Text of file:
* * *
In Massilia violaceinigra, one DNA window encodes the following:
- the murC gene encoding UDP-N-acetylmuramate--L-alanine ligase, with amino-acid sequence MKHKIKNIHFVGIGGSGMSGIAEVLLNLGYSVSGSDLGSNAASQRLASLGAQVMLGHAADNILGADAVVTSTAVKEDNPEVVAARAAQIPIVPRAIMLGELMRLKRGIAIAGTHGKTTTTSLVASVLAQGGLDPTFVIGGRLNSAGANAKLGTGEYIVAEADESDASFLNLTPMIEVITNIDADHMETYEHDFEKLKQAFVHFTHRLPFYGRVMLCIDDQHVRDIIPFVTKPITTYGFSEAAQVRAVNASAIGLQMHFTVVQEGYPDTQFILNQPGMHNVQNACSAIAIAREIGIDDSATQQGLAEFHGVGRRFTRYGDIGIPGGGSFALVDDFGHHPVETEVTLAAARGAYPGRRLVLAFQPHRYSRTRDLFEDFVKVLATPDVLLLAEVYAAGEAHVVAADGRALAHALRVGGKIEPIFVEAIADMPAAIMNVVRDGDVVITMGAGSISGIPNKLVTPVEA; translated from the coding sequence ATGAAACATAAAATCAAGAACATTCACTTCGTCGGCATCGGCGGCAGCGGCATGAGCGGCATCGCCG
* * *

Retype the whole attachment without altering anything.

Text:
In Massilia violaceinigra, one DNA window encodes the following:
- the murC gene encoding UDP-N-acetylmuramate--L-alanine ligase, with amino-acid sequence MKHKIKNIHFVGIGGSGMSGIAEVLLNLGYSVSGSDLGSNAASQRLASLGAQVMLGHAADNILGADAVVTSTAVKEDNPEVVAARAAQIPIVPRAIMLGELMRLKRGIAIAGTHGKTTTTSLVASVLAQGGLDPTFVIGGRLNSAGANAKLGTGEYIVAEADESDASFLNLTPMIEVITNIDADHMETYEHDFEKLKQAFVHFTHRLPFYGRVMLCIDDQHVRDIIPFVTKPITTYGFSEAAQVRAVNASAIGLQMHFTVVQEGYPDTQFILNQPGMHNVQNACSAIAIAREIGIDDSATQQGLAEFHGVGRRFTRYGDIGIPGGGSFALVDDFGHHPVETEVTLAAARGAYPGRRLVLAFQPHRYSRTRDLFEDFVKVLATPDVLLLAEVYAAGEAHVVAADGRALAHALRVGGKIEPIFVEAIADMPAAIMNVVRDGDVVITMGAGSISGIPNKLVTPVEA; translated from the coding sequence ATGAAACATAAAATCAAGAACATTCACTTCGTCGGCATCGGCGGCAGCGGCATGAGCGGCATCGCCG